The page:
Since the lift is only 2.5 inches, aftermarket UCAs are not required but are still recommended. You have options here. Choose from SPC, OME, or Total Chaos. SPC and OME are the budget options while Total Chaos is the higher-end option. SPC and OME are great options for all budget lifts while Total Chaos is designed for mid-travel setups and go-fast builds. SPC offers more alignment control via its adjustable ball joint mount design while OME is the cheapest. OME is still a great upper control arm, don’t let its cheaper price point fool you.

3. OME Nitrocharger 2-3”

Budget Friendly Lift Kits Tacoma - OME

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The next kit on the list is the Old Man Emu 2-3″ kit. OME is a renowned manufacturer in the off-road/overland community for its wide variety of options and part quality. This kit is customizable to suit the needs of your truck for a good price.

Front Coil Options

OME offers three different coil configurations. The OME light load 887 is designed to take stock loads while providing up to 2″ of ride height. If you are keeping your truck light, these are the way to go. Next is the OME medium load 888 which supports 100-200 lbs of additional weight, and provide 2.5″ ride height. The last option is the OME heavy-duty load 886 which supports weights exceeding 200+ lbs and can lift your front end 2.5″-3″.

Front Shock Valving

There are two options. The 90021 Nitrocharger Sport Shocks feature softer valving, and the 90000 feature firmer valving. The softer valving 90021 shocks will give a more comfortable ride quality while the firmer valving 90000 shocks will provide better handling on and off-road.

Rear Options

  • Icon add-a-leaf provides 1.5″ while maintaining stock weight.
  • Standard Dakar Leaf Pack supports 100-300 lbs of weight while increasing ride height by 2.5″.
  • Heavy Dakar Leaf Pack supports 300+ lbs and provides 2.5″ to 3″.

Adding Aftermarket UCAs

With this kit, OME offers its upper control arms. They are not required for this kit, but it’s recommended to add them for some peace of mind and performance.

4. Dobinsons Quick Ride

Budget Friendly Lift Kits Tacoma - Dobinsons

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Similar to the OME, the Dobinsons quick ride lift is fully customizable with multiple weight configurations and even color options. Dobinsons guarantees you will have great ride quality both front and rear, on and off-road.

Front Coil Options (Load Ratings)

The quick-ride lift offers multiple coil options:

  1. Light load (C59-302): Supports Stock weight, and 1.75″ ride height.
  2. Medium load (C59-314): Supports 50-110 lbs, and 2″ ride height.
  3. Heavy load (C59-352): Supports 110-240 lbs, and 2″ ride height.
  4. Heavy load (C59-354): Supports 110-240 lbs, 2.4″ ride height when loaded, 2.75″ stock.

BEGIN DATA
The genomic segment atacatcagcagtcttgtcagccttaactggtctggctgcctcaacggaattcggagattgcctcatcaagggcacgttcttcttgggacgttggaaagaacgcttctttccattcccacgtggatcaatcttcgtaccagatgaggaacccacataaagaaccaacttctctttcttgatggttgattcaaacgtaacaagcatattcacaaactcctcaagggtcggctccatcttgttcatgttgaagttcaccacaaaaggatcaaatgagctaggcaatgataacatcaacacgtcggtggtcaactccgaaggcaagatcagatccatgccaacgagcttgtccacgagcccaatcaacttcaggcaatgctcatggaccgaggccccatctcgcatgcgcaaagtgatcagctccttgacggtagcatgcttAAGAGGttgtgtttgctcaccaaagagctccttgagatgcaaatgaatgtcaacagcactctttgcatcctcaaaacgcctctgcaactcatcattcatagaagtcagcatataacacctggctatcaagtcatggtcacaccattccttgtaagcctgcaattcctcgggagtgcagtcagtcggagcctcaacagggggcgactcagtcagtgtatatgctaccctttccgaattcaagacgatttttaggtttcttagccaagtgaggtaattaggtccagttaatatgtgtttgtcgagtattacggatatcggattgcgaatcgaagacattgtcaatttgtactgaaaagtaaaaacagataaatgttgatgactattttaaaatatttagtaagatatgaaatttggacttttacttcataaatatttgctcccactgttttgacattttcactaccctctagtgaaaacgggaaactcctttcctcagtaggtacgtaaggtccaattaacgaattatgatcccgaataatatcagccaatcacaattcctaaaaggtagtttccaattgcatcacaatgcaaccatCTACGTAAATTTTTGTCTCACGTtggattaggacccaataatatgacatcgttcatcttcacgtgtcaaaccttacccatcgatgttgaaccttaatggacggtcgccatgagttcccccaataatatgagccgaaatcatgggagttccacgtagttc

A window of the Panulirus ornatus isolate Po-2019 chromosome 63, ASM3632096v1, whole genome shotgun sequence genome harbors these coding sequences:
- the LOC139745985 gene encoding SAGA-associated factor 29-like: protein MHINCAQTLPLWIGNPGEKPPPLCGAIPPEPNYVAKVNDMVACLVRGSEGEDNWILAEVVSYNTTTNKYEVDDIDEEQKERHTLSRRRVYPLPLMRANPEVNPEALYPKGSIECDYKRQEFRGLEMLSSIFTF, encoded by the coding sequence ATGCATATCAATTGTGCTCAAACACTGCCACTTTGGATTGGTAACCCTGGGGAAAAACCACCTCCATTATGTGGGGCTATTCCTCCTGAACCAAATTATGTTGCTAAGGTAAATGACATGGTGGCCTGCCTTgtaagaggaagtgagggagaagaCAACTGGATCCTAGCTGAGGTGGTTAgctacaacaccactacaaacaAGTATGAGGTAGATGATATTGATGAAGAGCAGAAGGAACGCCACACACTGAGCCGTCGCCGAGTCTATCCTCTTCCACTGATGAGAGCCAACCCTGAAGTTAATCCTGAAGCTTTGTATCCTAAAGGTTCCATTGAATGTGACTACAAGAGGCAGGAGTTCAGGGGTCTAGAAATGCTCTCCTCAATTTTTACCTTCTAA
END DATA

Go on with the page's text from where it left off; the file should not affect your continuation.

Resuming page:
5. Heavy load (C59-318): Supports 110-240 lbs, and 3.0″ ride height.

It’s important to note that without the additional weight on your truck, the ride will be stiff.

The front shocks are both twin-tube nitro-charged however one is longer, providing an additional 1″ lift up front, for a total of up to 3″ in the front. If you plan on a 3″ ride height, choose the longer travel shock. The same goes for the rear, if you plan on a taller ride height, opt for the longer travel rear shock.

Rear Lift Options

The only downside to this kit is that Dobinsons adds lift in the rear with a lift block (spacer) and extended U-bolts. The lift block is placed underneath your current leaf spring package and is bolted on using the extended-length U-bolts. There are two different height options: 1.25″ and 2″. As we mentioned before, spacers are not the best way to lift a truck so if you can, save up some money and just upgrade to a full leaf pack or an add-a-leaf. You will need to call a vendor directly to modify your order but it will be worth it in the end.

5. Eibach Pro

Budget Friendly Lift Kits Tacoma - Eibach

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This kit is the cheapest of the five but that is not to say it isn’t a great option. Eibach is a well-known suspension manufacturer that takes pride in its quality parts. Eibach is the go-to manufacturer for white-labeling coils and other suspension components for many name brands in the space. You can’t go wrong with Eibach.

Adjustable Front Suspension

The front end is lifted using Eibach’s height-adjustable perches to reach the desired ride height. Eibach pairs their coils with heavy-duty custom application-specific valved shocks. Sizes can range from 1- 3″ in the front of your Tacoma.

Rear Options

The rear of your truck is lifted using a 1″ block and extended U-bolts although you can opt for an add-a-leaf which we always recommend.

Final Thoughts

That just about covers it! Hopefully, this post gave you a better idea of where to start looking for quality and affordable lift kits.

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Milton
Milton
1 year ago

Thanks for the info. I am planning my first lift.

Scout
1 year ago
Reply to  Milton

Happy to help!